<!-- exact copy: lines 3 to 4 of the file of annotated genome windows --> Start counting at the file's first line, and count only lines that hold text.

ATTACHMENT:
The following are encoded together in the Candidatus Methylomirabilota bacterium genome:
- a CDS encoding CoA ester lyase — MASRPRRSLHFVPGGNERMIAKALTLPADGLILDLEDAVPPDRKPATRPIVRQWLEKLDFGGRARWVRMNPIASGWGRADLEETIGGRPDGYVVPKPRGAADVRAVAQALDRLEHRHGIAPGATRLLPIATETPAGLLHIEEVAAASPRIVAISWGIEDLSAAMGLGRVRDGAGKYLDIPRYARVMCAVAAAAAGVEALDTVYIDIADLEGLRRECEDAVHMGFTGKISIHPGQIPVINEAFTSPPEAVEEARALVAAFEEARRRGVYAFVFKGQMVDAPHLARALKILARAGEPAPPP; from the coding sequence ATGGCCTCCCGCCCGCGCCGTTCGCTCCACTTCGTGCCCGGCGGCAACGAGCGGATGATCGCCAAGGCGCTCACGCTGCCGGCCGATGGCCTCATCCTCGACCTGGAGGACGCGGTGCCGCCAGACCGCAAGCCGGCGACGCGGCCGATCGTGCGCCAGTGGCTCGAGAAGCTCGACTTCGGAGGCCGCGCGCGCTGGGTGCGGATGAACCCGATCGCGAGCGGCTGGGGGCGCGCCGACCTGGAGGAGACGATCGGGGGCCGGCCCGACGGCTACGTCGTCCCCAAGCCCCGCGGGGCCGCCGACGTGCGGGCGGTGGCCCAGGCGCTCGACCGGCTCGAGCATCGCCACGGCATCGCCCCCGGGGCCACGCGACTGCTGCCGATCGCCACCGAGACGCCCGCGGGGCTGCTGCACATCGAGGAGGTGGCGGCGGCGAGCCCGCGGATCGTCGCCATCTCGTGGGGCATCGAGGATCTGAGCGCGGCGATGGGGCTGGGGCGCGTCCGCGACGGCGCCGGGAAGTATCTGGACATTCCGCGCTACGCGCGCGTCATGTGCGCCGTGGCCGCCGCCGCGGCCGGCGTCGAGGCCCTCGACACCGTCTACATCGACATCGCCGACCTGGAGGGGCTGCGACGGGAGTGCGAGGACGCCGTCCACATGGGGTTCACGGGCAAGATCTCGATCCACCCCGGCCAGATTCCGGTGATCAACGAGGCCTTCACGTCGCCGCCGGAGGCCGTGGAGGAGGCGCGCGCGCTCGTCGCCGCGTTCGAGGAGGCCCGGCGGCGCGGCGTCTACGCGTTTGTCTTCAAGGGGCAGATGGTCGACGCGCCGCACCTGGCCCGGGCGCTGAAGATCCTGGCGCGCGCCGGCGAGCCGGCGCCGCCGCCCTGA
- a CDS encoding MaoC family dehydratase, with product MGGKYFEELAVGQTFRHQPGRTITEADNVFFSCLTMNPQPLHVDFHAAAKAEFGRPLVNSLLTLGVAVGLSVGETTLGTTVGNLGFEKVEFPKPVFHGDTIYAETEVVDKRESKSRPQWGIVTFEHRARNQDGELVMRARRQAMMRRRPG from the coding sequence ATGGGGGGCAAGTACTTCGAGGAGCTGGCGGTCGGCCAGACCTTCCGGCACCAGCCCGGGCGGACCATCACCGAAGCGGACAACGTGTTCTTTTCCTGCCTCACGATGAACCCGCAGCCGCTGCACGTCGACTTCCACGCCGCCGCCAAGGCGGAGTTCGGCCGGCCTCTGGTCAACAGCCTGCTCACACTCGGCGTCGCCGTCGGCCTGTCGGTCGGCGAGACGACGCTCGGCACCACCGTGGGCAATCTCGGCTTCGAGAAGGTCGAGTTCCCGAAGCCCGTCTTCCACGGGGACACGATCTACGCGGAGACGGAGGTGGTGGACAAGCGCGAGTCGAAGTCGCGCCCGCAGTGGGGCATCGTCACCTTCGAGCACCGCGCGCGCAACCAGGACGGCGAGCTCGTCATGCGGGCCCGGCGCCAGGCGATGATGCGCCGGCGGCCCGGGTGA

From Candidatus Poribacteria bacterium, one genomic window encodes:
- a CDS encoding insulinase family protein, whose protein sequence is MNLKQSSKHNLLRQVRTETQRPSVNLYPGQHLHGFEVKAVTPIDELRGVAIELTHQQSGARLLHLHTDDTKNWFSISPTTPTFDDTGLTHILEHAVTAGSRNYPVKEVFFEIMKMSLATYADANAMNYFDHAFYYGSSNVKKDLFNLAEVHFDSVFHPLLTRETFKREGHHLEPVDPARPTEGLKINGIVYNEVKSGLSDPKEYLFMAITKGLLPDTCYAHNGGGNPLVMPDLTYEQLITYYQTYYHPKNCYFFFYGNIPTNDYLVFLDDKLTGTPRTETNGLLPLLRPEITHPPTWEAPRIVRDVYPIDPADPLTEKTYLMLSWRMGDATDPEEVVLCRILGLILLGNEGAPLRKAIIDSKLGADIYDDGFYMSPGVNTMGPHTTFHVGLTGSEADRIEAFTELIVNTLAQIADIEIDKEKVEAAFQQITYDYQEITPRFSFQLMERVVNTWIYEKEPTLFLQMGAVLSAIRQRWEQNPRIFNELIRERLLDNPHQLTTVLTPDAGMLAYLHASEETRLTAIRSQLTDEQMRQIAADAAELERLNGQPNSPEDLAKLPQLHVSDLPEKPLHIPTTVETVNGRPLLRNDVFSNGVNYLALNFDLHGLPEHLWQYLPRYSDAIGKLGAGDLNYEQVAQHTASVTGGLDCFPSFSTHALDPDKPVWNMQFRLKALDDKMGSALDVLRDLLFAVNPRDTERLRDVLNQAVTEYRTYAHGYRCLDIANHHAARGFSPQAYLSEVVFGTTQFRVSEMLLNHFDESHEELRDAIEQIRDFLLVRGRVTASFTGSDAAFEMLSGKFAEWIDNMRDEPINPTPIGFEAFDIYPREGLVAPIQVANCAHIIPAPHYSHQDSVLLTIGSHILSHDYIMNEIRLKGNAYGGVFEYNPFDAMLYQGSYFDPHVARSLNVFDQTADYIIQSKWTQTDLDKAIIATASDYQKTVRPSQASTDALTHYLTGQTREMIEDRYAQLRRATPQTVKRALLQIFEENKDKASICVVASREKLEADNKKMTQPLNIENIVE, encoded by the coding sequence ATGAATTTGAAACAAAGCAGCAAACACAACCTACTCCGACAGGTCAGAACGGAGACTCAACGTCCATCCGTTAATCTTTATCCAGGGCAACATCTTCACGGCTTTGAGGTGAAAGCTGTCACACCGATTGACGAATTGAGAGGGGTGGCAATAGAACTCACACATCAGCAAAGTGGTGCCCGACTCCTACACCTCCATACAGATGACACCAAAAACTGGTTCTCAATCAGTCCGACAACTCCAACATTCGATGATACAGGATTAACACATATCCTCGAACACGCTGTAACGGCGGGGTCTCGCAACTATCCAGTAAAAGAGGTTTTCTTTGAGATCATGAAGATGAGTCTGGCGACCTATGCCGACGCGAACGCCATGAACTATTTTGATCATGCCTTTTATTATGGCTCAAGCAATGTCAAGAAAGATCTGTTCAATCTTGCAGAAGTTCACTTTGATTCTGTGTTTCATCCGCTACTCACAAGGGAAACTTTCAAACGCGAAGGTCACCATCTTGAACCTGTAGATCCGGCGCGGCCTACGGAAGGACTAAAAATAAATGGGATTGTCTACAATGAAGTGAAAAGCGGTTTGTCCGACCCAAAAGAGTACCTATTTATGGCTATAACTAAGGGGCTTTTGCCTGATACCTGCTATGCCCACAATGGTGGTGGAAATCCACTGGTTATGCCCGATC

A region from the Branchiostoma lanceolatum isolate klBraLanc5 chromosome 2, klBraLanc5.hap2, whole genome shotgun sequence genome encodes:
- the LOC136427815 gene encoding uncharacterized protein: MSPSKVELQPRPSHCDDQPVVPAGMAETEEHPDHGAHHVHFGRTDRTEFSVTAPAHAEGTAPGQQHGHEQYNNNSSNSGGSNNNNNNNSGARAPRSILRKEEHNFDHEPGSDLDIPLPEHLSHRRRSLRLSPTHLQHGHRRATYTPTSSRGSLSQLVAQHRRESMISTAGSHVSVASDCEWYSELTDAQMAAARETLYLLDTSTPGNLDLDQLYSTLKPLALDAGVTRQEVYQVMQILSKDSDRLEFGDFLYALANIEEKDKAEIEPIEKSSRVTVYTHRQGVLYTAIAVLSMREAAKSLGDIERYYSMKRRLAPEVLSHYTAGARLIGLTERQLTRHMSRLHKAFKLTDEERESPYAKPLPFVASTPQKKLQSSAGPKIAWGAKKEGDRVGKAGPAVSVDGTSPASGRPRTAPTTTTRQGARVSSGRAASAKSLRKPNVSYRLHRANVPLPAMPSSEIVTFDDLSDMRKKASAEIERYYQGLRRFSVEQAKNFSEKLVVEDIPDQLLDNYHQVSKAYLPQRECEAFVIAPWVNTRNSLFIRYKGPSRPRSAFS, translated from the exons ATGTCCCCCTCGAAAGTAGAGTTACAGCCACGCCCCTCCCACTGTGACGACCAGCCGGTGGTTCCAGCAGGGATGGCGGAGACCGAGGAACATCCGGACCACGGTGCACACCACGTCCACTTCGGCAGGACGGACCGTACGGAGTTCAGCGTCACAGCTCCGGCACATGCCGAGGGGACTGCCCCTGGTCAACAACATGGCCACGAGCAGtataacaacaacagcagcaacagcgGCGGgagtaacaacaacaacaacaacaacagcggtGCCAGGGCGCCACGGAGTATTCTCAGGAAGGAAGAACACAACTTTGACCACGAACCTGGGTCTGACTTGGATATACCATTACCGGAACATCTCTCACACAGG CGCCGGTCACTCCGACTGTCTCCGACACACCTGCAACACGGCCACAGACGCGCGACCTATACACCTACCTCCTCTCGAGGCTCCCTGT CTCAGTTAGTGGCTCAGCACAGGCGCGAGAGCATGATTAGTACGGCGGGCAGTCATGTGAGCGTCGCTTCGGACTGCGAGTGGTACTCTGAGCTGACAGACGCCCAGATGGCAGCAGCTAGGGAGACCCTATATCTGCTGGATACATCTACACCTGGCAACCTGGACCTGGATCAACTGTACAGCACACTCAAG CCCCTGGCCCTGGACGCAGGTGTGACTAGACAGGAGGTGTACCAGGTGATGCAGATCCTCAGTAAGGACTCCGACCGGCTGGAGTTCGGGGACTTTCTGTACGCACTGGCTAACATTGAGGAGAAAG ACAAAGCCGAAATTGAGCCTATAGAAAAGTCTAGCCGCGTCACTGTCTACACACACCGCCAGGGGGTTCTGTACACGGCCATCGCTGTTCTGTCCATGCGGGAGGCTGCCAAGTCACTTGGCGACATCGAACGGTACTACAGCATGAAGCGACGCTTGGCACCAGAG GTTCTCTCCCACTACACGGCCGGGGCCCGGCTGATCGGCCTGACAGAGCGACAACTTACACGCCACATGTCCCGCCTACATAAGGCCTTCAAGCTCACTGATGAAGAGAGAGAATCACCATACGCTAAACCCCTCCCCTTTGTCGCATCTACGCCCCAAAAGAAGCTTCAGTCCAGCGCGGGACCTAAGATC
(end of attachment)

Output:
- a CDS encoding MaoC family dehydratase, with product MGGKYFEELAVGQTFRHQPGRTITEADNVFFSCLTMNPQPLHVDFHAAAKAEFGRPLVNSLLTLGVAVGLSVGETTLGTTVGNLGFEKVEFPKPVFHGDTIYAETEVVDKRESKSRPQWGIVTFEHRARNQDGELVMRARRQAMMRRRPG from the coding sequence ATGGGGGGCAAGTACTTCGAGGAGCTGGCGGTCGGCCAGACCTTCCGGCACCAGCCCGGGCGGACCATCACCGAAGCGGACAACGTGTTCTTTTCCTGCCTCACGATGAACCCGCAGCCGCTGCACGTCGACTTCCACGCCGCCGCCAAGGCGGAGTTCGGCCGGCCTCTGGTCAACAGCCTGCTCACACTCGGCGTCGCCGTCGGCCTGTCGGTCGGCGAGACGACGCTCGGCACCACCGTGGGCAATCTCGGCTTCGAGAAGGTCGAGTTCCCGAAGCCCGTCTTCCACGGGGACACGATCTACGCGGAGACGGAGGTGGTGGACAAGCGCGAGTCGAAGTCGCGCCCGCAGTGGGGCATCGTCACCTTCGAGCACCGCGCGCGCAACCAGGACGGCGAGCTCGTCATGCGGGCCCGGCGCCAGGCGATGATGCGCCGGCGGCCCGGGTGA

From Candidatus Poribacteria bacterium, one genomic window encodes: